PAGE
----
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dc.contributor.authorRainer, P.
dc.contributor.authorCropley, Brendan
dc.contributor.authorJarvis, S.
dc.contributor.authorGriffiths, R.
dc.identifier.citationPhysical Education & Sport Pedagogy, 17, 429-446en_GB
dc.identifier.issn1740-8989 (print)
dc.identifier.issn1742-5786 (online)
dc.description.abstractBackground: Despite considerable investment in UK government initiatives (e.g., the Physical Education School Sport [PESS] plan) aimed at improving the delivery and quality of physical education (PE) in primary schools, many remaining problems have been highlighted (e.g., facilities; staff training). It is suggested that the head teacher (school principal) plays a fundamental role in the experience of PE delivery within their schools as well as the effective implementation of government initiatives (e.g., PESS) that aim to enhance the quality of PE within primary schools. However, this role has been previously overlooked in the literature. Purpose: This study offers an in-depth examination of the challenges faced by primary school head teachers in effectively creating and managing an environment that supports high quality PE and school sport. The study also explores the head teachers' perceptions of the challenges caused by the implementation of the PESS plan within their school. Participants: 14 head teachers of primary schools located in the same local authority agreed to participate in the study through the provision of informed consent. The participants ranged in age from 45 to 61 years, had held their position between 6 and 10 years, and included 5 males and 9 females. Research design: A qualitative approach using a semi-structured interview design was employed. Data collection: Participants were sent an interview preparation booklet one week prior to their individual interview date in an attempt to aid memory recall and improve the flow of the interview. During the interview itself, participants were guided through a semi-structured interview process that consisted of six sections but remained flexible in attempts to enhance the depth and quality of data collection. Data analysis: A combination of both inductive and deductive content analysis procedures were applied to each interview transcript with trustworthiness characteristics being considered throughout the analysis procedures via thick description, the recording and transcribing of all interviews, triangulation, peer debriefing, and member checking. Findings: The participants reported a number of issues relating to the provision of high quality PE including: (a) school policies; (b) the curriculum; (c) extra-curriculum provision; and (d) resources and finance. Participants also acknowledged the challenge of implementing and managing the PESS plan and outlined some initial problems with the initiative. Benefits of the PESS initiative in raising the standards of PE delivery were also reported. Conclusions: The head teacher faces many challenges when it comes to creating and managing an environment that supports high quality PE provision. Although some aspects of these challenges are out of the control of the head teacher (e.g., government targets; access to facilities), it would appear clear that a commitment to PE provision by head teachers would result in greater strategic planning and use of resources to support their staff in implementing PE policy. Consequently, the role of the head teacher in ensuring a specific policy is developed for PE that considers the wider targets of government PE initiatives and that encourages the development of effective, high quality PE cannot be underestimated.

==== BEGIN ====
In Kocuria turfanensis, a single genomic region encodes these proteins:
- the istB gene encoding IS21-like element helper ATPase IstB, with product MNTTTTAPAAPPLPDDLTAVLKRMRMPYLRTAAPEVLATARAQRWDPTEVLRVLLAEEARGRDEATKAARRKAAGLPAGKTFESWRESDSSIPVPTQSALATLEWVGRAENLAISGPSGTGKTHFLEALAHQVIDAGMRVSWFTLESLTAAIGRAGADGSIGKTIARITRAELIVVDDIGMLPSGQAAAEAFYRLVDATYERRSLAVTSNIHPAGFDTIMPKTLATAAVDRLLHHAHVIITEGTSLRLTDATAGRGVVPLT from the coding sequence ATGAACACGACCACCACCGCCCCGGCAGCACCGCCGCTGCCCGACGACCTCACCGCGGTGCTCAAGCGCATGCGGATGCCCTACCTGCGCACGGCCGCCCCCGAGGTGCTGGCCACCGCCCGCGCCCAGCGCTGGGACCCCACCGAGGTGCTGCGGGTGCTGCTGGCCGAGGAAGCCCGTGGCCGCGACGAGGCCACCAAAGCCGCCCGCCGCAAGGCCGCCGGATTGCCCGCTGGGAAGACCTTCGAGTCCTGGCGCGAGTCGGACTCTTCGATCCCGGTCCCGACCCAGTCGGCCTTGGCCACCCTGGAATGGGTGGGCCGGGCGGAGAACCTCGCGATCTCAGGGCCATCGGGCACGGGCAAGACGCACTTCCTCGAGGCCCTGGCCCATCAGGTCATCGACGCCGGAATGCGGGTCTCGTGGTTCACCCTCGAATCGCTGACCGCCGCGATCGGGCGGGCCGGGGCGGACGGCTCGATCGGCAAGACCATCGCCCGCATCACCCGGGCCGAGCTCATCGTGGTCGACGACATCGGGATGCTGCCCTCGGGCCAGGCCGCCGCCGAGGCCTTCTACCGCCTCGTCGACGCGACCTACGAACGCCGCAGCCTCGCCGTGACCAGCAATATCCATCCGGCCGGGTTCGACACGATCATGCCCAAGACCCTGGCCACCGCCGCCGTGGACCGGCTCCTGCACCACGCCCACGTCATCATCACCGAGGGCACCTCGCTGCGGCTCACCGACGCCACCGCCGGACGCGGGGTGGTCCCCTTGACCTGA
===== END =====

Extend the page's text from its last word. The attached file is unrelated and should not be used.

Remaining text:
dc.publisherTaylor & Francis (Routledge)en_GB
dc.relation.ispartofseriesPhysical Education & Sport Pedagogy.;
dc.subjectprimary school
dc.subjecthead teacher
dc.subjectphysical education
dc.titleFrom policy to practice: The challenges of providing high quality physical education and school sport faced by head teachers within primary schoolsen_GB

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